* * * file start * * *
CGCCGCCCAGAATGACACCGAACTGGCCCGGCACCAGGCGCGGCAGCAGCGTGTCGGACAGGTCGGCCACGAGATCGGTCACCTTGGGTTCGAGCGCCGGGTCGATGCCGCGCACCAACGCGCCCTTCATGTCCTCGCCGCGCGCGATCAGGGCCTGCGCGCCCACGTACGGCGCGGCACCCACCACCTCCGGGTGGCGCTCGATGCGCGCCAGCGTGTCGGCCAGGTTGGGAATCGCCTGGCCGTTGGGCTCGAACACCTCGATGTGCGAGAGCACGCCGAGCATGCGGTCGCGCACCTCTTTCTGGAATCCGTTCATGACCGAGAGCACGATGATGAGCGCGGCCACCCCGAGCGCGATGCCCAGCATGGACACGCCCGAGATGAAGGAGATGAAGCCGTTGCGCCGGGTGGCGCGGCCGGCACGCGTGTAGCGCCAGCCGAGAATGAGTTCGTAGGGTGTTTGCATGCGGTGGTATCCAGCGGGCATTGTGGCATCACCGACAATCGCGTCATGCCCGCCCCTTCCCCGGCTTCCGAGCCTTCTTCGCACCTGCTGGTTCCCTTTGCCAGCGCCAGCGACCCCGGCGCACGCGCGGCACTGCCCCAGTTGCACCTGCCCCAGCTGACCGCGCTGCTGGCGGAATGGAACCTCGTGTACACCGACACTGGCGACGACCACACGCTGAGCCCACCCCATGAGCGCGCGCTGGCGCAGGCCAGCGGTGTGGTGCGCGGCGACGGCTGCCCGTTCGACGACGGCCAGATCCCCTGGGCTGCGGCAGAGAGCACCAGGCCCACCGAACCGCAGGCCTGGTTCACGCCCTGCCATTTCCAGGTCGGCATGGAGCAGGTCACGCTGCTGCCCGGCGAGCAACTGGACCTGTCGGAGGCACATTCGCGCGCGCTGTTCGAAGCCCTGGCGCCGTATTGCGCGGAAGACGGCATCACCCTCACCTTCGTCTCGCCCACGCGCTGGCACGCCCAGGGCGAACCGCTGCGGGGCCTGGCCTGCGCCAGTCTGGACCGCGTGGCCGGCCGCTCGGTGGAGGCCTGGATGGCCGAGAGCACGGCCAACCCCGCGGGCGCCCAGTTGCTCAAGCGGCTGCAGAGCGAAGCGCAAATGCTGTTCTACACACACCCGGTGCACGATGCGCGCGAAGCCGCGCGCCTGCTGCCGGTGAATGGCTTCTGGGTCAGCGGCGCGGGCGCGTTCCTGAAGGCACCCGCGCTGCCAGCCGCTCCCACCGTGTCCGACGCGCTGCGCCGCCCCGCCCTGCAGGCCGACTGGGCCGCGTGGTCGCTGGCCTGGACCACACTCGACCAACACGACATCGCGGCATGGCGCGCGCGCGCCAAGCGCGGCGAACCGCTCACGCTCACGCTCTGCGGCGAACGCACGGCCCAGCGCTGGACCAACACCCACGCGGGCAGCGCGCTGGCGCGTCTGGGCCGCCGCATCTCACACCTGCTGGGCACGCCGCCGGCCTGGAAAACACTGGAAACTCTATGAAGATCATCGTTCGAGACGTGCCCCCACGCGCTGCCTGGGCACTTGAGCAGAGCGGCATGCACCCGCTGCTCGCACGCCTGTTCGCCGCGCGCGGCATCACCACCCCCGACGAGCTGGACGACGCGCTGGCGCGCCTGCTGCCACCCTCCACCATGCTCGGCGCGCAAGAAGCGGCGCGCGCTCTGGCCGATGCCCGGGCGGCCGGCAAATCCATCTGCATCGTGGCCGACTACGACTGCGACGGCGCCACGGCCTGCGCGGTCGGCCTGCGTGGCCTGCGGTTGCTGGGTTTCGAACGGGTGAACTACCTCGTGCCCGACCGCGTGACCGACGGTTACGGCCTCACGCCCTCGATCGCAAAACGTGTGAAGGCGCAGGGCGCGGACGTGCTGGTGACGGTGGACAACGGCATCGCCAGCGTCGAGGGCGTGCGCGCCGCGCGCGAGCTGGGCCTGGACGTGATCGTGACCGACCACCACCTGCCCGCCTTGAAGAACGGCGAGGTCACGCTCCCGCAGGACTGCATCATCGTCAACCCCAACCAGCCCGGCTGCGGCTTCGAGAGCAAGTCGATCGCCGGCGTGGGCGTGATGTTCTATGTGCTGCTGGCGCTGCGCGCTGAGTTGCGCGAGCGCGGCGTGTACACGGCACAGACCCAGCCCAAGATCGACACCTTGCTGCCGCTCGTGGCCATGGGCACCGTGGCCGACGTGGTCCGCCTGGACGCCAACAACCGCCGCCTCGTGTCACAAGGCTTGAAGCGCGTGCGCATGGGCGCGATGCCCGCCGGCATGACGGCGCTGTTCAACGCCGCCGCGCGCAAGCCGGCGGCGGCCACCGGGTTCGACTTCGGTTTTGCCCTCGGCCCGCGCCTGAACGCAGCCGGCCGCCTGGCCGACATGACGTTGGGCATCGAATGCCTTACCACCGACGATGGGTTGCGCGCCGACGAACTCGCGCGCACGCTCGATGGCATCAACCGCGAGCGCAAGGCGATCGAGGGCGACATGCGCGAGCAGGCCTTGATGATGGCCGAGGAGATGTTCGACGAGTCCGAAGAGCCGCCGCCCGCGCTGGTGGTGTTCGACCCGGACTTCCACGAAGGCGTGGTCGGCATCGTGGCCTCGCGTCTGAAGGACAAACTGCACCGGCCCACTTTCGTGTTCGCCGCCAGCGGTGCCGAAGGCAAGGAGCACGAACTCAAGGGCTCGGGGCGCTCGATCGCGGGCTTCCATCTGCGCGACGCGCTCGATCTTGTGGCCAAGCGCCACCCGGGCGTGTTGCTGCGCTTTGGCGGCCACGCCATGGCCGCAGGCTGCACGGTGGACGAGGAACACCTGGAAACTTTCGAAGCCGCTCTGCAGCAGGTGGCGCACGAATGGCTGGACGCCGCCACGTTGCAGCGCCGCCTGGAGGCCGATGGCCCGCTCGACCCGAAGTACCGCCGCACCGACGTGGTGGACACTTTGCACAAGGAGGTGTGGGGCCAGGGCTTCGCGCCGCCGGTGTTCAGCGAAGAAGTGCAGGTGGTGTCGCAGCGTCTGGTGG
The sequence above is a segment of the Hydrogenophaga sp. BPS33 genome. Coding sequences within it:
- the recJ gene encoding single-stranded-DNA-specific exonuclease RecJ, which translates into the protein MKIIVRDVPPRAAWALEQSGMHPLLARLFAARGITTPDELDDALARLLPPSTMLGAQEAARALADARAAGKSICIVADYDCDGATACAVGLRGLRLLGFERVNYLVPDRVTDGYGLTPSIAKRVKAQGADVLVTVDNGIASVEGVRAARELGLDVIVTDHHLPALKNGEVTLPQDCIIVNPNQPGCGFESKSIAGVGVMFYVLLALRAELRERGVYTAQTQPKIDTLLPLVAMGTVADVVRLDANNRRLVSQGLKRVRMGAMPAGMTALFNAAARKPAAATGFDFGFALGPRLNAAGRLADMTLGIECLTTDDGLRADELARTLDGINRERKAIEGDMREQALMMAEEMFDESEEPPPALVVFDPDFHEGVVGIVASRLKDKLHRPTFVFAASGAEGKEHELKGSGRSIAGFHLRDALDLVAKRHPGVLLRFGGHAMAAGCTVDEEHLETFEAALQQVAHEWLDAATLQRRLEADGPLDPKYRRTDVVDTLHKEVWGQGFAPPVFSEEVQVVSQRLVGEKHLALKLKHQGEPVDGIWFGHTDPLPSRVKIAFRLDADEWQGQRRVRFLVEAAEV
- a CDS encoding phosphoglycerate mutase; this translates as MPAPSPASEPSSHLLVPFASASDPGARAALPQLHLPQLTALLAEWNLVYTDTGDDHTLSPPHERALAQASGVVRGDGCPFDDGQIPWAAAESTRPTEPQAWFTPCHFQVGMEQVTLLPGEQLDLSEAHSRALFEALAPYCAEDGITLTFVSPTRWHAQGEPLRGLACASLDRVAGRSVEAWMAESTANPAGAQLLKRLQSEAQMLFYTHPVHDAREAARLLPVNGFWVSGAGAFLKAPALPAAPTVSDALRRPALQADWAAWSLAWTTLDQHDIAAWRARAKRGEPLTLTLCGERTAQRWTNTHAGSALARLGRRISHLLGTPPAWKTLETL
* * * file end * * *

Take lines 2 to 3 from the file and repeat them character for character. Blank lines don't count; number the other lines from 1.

The sequence above is a segment of the Hydrogenophaga sp. BPS33 genome. Coding sequences within it:
- the recJ gene encoding single-stranded-DNA-specific exonuclease RecJ, which translates into the protein MKIIVRDVPPRAAWALEQSGMHPLLARLFAARGITTPDELDDALARLLPPSTMLGAQEAARALADARAAGKSICIVADYDCDGATACAVGLRGLRLLGFERVNYLVPDRVTDGYGLTPSIAKRVKAQGADVLVTVDNGIASVEGVRAARELGLDVIVTDHHLPALKNGEVTLPQDCIIVNPNQPGCGFESKSIAGVGVMFYVLLALRAELRERGVYTAQTQPKIDTLLPLVAMGTVADVVRLDANNRRLVSQGLKRVRMGAMPAGMTALFNAAARKPAAATGFDFGFALGPRLNAAGRLADMTLGIECLTTDDGLRADELARTLDGINRERKAIEGDMREQALMMAEEMFDESEEPPPALVVFDPDFHEGVVGIVASRLKDKLHRPTFVFAASGAEGKEHELKGSGRSIAGFHLRDALDLVAKRHPGVLLRFGGHAMAAGCTVDEEHLETFEAALQQVAHEWLDAATLQRRLEADGPLDPKYRRTDVVDTLHKEVWGQGFAPPVFSEEVQVVSQRLVGEKHLALKLKHQGEPVDGIWFGHTDPLPSRVKIAFRLDADEWQGQRRVRFLVEAAEV